Backstage smells. An acquired taste, it’s not unpleasant, but specific and familiar. A symphony of old wood, dusty fabric, hot lights, hairspray, and bodies in motion. The dressing room air conditioner has stopped working and there are too many sticky people jostling for real estate in front of the mirror. Elbows knock together, but no apologies follow. No one bothers, for it will happen again and again.
Chaos swirls. Every available space is occupied by kaleidoscopic makeup, hairbrushes, crumpled tissues, and someone’s half eaten sandwich. There’s never enough time for a real meal. Sugar high, caffeine buzz; junk food gets passed from hand to hand like a drug.
There’s a flurry of fabric – silk and sequins, turn to zip a friend. Stockings run. Costume pieces mysteriously disappear, resurfacing in unexpected places. Too tight. Too loose. A button pops. Emergency alterations are made with pins and tape. Prayers are whispered that they will hold. Any god will do.
Someone knocks. A man’s voice asks for this or that. The door flashes open and it’s handed out. No one covers up – there’s no time for modesty. He sees what he sees.
Movement is constant – a rising tide of activity in the too short eternity before curtain. Time is fluid. Energy runs high as people scurry to make the most of the last minute. Yet small eddies of quiet can be found to take a calming breath, to center, to share an encouraging smile.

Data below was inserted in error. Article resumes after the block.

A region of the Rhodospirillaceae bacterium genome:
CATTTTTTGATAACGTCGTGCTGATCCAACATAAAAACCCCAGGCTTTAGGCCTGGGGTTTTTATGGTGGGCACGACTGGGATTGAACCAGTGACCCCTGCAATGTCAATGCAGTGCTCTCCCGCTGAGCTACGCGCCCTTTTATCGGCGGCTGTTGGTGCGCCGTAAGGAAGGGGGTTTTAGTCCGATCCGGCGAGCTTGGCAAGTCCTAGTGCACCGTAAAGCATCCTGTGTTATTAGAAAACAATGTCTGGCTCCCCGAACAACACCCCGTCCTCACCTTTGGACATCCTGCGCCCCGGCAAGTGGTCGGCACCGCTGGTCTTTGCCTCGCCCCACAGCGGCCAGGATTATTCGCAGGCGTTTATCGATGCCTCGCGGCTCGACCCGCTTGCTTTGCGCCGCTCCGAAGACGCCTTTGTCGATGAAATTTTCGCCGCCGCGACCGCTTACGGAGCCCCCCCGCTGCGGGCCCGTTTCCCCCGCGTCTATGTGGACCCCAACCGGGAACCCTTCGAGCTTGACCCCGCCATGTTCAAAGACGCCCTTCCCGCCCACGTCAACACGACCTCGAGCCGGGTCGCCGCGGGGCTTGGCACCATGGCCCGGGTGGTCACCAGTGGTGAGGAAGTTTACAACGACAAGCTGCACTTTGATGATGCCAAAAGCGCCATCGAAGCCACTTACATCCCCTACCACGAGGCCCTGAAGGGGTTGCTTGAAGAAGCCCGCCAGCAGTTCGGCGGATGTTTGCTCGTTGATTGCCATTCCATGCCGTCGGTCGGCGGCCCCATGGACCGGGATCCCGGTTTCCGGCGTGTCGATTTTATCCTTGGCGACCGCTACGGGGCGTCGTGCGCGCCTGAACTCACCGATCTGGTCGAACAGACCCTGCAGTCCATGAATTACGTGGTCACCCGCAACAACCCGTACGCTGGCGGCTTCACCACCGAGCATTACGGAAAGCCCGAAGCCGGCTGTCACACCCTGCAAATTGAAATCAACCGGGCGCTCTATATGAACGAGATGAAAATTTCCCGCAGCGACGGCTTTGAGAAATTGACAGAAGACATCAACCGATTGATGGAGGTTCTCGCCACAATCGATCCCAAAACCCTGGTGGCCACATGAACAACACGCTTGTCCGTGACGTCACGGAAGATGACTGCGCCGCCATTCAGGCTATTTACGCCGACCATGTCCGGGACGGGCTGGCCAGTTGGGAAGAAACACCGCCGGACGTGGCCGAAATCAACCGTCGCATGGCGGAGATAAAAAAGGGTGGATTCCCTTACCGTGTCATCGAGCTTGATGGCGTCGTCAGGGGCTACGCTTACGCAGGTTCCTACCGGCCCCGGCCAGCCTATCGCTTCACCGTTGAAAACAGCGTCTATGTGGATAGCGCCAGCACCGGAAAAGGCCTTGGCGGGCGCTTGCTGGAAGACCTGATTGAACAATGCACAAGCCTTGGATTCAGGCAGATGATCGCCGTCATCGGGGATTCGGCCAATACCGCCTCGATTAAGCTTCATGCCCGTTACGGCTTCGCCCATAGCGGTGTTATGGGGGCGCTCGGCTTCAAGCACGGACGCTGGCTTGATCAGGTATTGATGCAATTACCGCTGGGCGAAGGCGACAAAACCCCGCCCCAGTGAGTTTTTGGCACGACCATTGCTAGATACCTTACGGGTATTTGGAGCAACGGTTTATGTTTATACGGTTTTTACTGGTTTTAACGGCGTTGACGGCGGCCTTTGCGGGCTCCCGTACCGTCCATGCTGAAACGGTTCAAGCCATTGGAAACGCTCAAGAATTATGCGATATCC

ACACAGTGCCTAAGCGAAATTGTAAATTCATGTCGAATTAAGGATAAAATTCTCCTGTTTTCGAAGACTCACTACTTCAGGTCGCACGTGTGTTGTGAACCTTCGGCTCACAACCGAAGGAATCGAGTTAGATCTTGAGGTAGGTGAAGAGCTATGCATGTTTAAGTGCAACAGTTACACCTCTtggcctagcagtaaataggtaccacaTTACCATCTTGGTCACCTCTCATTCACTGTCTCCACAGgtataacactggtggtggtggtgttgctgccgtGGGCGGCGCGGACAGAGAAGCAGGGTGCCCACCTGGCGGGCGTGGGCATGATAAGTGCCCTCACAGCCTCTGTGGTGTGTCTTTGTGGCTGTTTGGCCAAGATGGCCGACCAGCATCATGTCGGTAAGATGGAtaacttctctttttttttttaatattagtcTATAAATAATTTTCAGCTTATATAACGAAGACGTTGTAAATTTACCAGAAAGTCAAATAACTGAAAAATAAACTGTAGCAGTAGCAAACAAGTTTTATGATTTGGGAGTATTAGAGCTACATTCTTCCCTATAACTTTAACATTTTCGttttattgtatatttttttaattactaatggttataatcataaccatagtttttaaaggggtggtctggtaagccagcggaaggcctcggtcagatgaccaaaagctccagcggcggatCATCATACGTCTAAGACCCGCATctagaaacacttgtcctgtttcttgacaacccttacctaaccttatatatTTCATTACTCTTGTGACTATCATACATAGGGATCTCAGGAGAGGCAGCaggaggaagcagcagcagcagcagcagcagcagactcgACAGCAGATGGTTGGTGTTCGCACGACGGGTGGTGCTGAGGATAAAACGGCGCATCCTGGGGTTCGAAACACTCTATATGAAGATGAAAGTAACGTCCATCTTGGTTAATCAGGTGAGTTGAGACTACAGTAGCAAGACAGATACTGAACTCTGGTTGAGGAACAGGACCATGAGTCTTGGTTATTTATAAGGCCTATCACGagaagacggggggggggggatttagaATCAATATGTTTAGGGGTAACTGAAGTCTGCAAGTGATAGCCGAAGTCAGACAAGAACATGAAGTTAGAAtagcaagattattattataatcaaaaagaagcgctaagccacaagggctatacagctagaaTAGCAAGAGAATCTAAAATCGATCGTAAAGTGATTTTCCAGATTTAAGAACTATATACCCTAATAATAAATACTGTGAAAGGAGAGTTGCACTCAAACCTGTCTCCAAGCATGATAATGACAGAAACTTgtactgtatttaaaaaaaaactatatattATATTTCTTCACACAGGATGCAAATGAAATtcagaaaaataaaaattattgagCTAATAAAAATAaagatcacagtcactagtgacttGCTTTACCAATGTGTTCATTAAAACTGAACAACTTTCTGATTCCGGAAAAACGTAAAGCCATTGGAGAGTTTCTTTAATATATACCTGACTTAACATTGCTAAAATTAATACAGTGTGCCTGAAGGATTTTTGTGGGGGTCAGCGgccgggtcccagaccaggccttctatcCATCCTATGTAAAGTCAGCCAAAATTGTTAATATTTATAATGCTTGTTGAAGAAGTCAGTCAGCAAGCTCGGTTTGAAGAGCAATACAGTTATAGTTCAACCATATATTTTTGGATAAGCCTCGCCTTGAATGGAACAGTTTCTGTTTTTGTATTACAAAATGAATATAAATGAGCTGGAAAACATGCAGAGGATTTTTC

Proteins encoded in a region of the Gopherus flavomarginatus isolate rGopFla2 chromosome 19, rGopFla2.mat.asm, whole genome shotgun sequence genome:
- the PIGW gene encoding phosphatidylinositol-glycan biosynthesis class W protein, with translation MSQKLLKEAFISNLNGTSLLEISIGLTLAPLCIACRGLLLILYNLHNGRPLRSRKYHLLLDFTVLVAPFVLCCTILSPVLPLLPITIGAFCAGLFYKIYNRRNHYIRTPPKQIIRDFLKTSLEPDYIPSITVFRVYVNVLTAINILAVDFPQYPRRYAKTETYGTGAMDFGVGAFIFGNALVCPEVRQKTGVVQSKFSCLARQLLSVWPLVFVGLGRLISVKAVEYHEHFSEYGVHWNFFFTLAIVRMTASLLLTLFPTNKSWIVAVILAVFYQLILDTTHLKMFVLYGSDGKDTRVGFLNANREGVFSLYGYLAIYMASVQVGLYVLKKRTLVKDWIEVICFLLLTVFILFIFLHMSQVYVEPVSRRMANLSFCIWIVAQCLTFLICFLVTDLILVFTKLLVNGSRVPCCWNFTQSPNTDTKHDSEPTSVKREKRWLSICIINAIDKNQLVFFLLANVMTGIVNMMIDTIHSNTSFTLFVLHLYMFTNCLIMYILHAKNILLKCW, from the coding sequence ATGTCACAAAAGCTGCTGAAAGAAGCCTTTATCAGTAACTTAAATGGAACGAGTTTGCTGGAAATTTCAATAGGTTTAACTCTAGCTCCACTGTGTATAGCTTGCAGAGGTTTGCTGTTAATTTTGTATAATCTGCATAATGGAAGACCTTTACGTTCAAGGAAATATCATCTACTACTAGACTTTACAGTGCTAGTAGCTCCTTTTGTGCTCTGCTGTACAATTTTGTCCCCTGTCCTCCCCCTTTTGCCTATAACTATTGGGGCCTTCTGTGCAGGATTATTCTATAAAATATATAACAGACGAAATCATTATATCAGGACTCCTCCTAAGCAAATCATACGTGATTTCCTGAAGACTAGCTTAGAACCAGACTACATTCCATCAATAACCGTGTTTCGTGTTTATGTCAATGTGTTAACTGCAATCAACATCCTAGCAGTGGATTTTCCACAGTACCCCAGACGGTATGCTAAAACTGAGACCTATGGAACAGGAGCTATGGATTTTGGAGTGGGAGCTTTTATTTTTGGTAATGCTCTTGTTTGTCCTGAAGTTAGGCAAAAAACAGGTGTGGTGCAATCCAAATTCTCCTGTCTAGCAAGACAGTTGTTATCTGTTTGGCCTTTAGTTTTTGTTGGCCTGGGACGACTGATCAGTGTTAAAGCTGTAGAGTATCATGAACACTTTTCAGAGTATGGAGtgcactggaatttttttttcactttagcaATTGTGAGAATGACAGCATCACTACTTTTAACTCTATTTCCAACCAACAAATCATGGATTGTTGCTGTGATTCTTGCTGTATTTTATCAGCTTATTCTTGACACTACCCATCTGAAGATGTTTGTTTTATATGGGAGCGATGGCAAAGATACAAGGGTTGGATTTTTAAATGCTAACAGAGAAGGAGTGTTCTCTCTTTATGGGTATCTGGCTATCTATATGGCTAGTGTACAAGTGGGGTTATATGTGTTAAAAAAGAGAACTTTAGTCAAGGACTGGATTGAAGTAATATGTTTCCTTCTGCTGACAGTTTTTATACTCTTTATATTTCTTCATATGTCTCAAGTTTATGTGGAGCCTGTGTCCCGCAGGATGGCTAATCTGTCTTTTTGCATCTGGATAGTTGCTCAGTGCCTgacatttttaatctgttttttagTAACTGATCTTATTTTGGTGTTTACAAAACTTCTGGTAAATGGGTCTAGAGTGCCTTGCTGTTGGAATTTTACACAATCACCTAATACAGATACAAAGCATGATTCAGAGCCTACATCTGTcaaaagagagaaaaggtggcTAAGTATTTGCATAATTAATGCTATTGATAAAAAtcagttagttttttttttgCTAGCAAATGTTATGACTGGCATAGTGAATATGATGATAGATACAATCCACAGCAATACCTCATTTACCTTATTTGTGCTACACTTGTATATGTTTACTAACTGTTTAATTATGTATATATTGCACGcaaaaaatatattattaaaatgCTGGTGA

Every opening follows a comfortable pattern. Mic test, warm ups, pep-talk. Is there time to run to the bathroom? Scores are checked, one last time. The scramble to place props before the doors open is laced with muttered curses. Something’s always missing.
The house lights flash. The buzz of the crowd, as the seats fill, is a potent reminder that this is real. Emotion is palpable, excitement shot through with a flutter of nerves on far too little sleep. Adrenaline surges: fear and exhilaration.
Running deeper is camaraderie born of shared experience. Fixed in the mind are the frustrations, long hours, mistakes. The fear of not being good enough. Yet, it is the successes that are tattooed on the heart – the accomplishments, the laughter, the profound moments of beauty and burgeoning friendships. To create and perform together.
That first eerie note pierces the darkness, then the lights slowly brighten.
This is the moment, there’s no going back.
(Photo: dressing room on the set of “Jesus Chist Superstar” Stowe, VT)